Race Thought Experiment #8

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Consider a man named Jim in the 1960s who does what people sometimes call "passing for white". His family is black, but there's enough white ancestry for him to appear white. Someone looking at him without knowing his family would think he's white. He talks in a way that no one would know his family is black. His employers would never discriminate against him because of his being black, even if they normally did such a thing, because they wouldn't know that he is black.

Jim decides to apply for college late in life, after the civil rights era is long over. There's a checkbox to indicate if he is black, which will be used for affirmative action purposes. Some people think affirmative action is immoral, and some people think it's immoral to ask or report one's race. Ignore those issues for this example, since what I want to get at is a different issue, and I don't want those as distractions. Assuming people should normally report their race accurately on such forms, should he check the box indicating that he is black? If you think he is black-passing-as-white, but you think he shouldn't check the box, exactly why is that (because it seems as if such an action constitutes a lie)?

Now consider a man in our day named Tom who has three white grandparents. His fourth grandparent is Jim. So he has two great-grandparents who are indisputably black and a grandparent who many people would consider black-passing-as-white. But Tom grew up in a white suburb in a family considered by everyone around them to be white, and almost no one he comes into contact with ever learns of or suspects that he has pretty recent black ancestors.

Tom applies for college. Again, ignoring issues about the moral status of affirmative action and assuming people should normally report the race on such forms, should Tom check the box indicating that he is black, knowing that it will qualify him for affirmative action? If not, but Jim should, what is the difference between the two that justifies a different moral result? If you think they both should not check it, is it for the same reason in both cases?

2 Comments

For Jim to check the box marked "black" (or even "Other" or "Mixed" if those are options) is to stop passing. For him to check the box marked "white" is for him to continue passing. Insofar as passing involves a form of deception, it seems felicitous that by checking "black" Jim will both position himself to benefit from affirmative action *and* cease to deceive people about his background.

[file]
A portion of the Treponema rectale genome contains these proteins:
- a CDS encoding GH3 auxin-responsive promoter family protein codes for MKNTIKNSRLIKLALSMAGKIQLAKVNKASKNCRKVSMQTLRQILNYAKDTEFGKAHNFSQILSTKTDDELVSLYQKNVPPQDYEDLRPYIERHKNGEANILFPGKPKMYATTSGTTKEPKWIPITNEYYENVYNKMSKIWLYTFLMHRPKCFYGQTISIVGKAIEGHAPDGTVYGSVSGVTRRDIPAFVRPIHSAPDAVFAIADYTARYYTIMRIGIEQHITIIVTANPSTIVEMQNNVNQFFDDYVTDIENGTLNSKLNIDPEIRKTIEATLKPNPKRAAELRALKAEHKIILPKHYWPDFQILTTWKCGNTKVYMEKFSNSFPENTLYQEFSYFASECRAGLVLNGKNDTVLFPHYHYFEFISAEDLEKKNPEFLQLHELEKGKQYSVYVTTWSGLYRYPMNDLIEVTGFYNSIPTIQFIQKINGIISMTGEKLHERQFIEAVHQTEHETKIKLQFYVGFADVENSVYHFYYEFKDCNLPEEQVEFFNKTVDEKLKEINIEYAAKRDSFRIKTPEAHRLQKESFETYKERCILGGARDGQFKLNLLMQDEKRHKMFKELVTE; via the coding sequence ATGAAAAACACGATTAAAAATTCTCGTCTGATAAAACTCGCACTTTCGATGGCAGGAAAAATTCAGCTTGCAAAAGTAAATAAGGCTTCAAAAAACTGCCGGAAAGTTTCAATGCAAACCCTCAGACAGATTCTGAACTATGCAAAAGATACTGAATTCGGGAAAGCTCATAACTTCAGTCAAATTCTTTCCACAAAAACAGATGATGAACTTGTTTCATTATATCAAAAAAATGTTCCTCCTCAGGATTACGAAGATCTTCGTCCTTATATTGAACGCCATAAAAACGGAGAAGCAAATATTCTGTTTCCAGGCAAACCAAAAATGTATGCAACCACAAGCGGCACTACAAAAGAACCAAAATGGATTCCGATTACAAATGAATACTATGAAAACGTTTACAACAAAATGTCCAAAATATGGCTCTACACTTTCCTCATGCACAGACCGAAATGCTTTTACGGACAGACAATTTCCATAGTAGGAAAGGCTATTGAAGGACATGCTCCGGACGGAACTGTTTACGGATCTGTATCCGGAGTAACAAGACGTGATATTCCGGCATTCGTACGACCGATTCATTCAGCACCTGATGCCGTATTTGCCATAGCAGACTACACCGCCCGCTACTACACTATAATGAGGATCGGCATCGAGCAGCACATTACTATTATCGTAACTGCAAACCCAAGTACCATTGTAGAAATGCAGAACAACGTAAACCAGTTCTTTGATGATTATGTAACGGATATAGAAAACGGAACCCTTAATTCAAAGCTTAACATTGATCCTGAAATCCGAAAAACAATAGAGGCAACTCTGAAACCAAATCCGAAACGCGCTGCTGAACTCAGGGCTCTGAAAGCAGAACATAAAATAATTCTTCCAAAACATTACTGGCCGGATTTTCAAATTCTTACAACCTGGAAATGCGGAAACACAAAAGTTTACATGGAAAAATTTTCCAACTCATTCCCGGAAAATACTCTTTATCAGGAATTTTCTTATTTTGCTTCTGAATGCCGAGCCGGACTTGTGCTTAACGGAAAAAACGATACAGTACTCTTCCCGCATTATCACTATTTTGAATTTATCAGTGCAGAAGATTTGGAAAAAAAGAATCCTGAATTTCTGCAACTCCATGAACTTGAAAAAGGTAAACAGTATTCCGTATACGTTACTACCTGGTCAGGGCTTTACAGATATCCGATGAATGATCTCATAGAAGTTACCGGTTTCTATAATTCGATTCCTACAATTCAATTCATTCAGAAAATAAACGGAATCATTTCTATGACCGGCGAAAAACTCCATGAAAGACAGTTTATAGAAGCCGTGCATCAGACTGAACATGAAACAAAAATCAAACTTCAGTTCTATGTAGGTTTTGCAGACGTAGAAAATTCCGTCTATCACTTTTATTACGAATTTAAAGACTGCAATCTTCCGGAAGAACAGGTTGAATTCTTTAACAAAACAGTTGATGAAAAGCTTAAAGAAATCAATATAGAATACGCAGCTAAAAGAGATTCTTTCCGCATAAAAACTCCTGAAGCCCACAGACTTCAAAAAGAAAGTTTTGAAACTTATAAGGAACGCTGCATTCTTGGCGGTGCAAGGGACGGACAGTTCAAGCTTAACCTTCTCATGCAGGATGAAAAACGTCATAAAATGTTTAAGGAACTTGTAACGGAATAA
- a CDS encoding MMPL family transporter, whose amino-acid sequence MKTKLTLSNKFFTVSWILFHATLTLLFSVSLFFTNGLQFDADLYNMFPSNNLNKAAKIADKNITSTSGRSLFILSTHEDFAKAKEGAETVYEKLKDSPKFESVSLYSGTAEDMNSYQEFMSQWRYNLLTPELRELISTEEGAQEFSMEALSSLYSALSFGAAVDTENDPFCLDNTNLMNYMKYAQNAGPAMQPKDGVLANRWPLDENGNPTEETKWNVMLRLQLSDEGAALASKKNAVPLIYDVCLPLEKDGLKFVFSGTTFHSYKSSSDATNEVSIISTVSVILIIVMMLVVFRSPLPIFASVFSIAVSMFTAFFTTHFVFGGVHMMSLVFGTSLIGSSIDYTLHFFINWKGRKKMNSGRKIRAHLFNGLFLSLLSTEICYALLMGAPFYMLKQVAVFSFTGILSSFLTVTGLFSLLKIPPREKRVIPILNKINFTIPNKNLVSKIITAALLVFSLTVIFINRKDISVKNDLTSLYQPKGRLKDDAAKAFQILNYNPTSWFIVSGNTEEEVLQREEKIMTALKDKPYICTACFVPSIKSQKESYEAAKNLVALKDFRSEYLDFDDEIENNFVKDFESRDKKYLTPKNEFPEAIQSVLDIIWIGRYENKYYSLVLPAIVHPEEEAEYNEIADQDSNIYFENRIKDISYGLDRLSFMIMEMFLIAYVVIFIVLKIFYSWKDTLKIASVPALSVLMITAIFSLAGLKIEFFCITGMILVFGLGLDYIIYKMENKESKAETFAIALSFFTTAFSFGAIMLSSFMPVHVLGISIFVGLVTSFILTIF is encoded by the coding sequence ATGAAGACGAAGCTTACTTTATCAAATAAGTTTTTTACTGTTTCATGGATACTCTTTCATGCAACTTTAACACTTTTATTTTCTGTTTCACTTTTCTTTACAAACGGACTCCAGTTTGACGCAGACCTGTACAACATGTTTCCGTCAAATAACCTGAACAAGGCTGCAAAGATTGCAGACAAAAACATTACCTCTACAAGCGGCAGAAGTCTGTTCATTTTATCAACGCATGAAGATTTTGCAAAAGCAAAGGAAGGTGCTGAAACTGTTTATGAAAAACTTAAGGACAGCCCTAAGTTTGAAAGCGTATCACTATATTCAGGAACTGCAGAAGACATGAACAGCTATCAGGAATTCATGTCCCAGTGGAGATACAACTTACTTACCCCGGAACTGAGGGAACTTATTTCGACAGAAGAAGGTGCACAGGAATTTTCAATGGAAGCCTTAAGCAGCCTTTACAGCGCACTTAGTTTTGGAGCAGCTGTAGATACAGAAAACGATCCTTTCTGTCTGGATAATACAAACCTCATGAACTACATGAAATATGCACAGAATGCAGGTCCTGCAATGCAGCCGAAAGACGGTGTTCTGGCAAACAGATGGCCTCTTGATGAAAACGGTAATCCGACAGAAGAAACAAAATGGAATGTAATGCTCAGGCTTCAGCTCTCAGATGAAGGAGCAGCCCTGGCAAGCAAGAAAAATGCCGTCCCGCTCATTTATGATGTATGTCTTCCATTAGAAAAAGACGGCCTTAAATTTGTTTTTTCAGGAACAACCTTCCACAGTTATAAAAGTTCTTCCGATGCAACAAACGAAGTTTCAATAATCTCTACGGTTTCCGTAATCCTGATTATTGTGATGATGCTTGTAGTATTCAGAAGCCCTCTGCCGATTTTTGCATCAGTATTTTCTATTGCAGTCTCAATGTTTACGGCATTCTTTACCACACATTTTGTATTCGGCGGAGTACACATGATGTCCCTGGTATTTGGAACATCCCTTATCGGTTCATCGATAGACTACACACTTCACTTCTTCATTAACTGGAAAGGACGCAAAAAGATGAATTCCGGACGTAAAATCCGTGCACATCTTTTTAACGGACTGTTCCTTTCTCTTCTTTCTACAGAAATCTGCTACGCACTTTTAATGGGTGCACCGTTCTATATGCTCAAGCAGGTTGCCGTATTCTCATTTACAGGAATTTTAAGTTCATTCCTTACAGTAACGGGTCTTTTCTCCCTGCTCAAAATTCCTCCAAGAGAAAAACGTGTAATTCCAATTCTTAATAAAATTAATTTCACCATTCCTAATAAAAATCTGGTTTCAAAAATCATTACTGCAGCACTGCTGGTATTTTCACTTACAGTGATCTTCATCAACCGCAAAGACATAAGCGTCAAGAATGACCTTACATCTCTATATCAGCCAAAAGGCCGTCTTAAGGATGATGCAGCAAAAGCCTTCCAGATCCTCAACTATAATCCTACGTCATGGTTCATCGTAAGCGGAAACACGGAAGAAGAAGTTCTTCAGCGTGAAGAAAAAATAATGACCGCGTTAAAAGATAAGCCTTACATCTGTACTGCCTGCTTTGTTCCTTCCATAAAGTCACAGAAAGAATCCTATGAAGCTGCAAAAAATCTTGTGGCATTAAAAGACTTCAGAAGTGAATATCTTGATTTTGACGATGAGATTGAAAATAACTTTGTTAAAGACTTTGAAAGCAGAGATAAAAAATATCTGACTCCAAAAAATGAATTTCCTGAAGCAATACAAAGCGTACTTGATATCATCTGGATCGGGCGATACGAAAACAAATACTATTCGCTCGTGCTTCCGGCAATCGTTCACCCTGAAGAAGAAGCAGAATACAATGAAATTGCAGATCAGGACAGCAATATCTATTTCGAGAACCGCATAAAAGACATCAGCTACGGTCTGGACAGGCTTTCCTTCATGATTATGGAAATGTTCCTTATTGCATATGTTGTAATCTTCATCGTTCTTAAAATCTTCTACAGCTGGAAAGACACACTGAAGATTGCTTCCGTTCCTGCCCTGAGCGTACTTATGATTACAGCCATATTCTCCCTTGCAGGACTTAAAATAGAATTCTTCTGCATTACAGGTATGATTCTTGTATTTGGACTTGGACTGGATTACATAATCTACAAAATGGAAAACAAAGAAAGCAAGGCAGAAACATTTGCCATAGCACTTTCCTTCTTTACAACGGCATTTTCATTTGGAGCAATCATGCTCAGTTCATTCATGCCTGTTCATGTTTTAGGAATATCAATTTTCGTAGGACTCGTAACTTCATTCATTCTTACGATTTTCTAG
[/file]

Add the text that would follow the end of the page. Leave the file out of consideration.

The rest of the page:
But if his intention is to use affirmative action to get in while still passing in most contexts (even at school once he gets in), then we have reason to criticize his purely self-interested usage of black identity - in fact, we have reason to see him as doubly deceptive. His identification as white in most contexts is deceptive (note that those moments where he is taken to be white through no commission or omission of his own don't count here). And his suggestion to the school that he generally identifies as black is also deceptive.

Tom should almost certainly report as white. Here's what might make a difference: if Tom, upon learning of his black ancestry, developed a deep and sincere attachment to this heritage which is totally unrelated to the desire to capitalize off of programs meant for those who have lived "black lives" in the more conventional sense, then his identification as black need not be seen as automatically problematic (although I'm not sure that this settles the issue).

Jim could check the box marked "black" on the census or for a college application while still passing at work, though. He would just have to hope that no one from the different sectors of his life would compare notes on this exact issue. I like the suggestion that he's doubly deceptive in this case. That seems right to me, and it becomes a nice example for me in service of one of the things I want to argue.

But what I had in mind was a decision to stop passing later in life, one he would make when applying for college given the realization that he's now in a situation where passing actually hurts his chances. You might still criticizing him for choosing a time to do the right thing and be honest in exactly the situation when it serves his self-interest to do so.

What's interesting about your view on Tom is that it contradicts the standard view of someone like Tom from most race scholars, particularly those who are not white and who are over 40. I was chewed out at a job interview for suggesting exactly what you're saying, and the guy's reason was that Plessy of Plessy v. Ferguson (how many decades ago was that?) was 7/8 white. He clearly didn't understand what I was saying, but the one-drop rule is much more strongly ingrained in that generation than it is among younger people.

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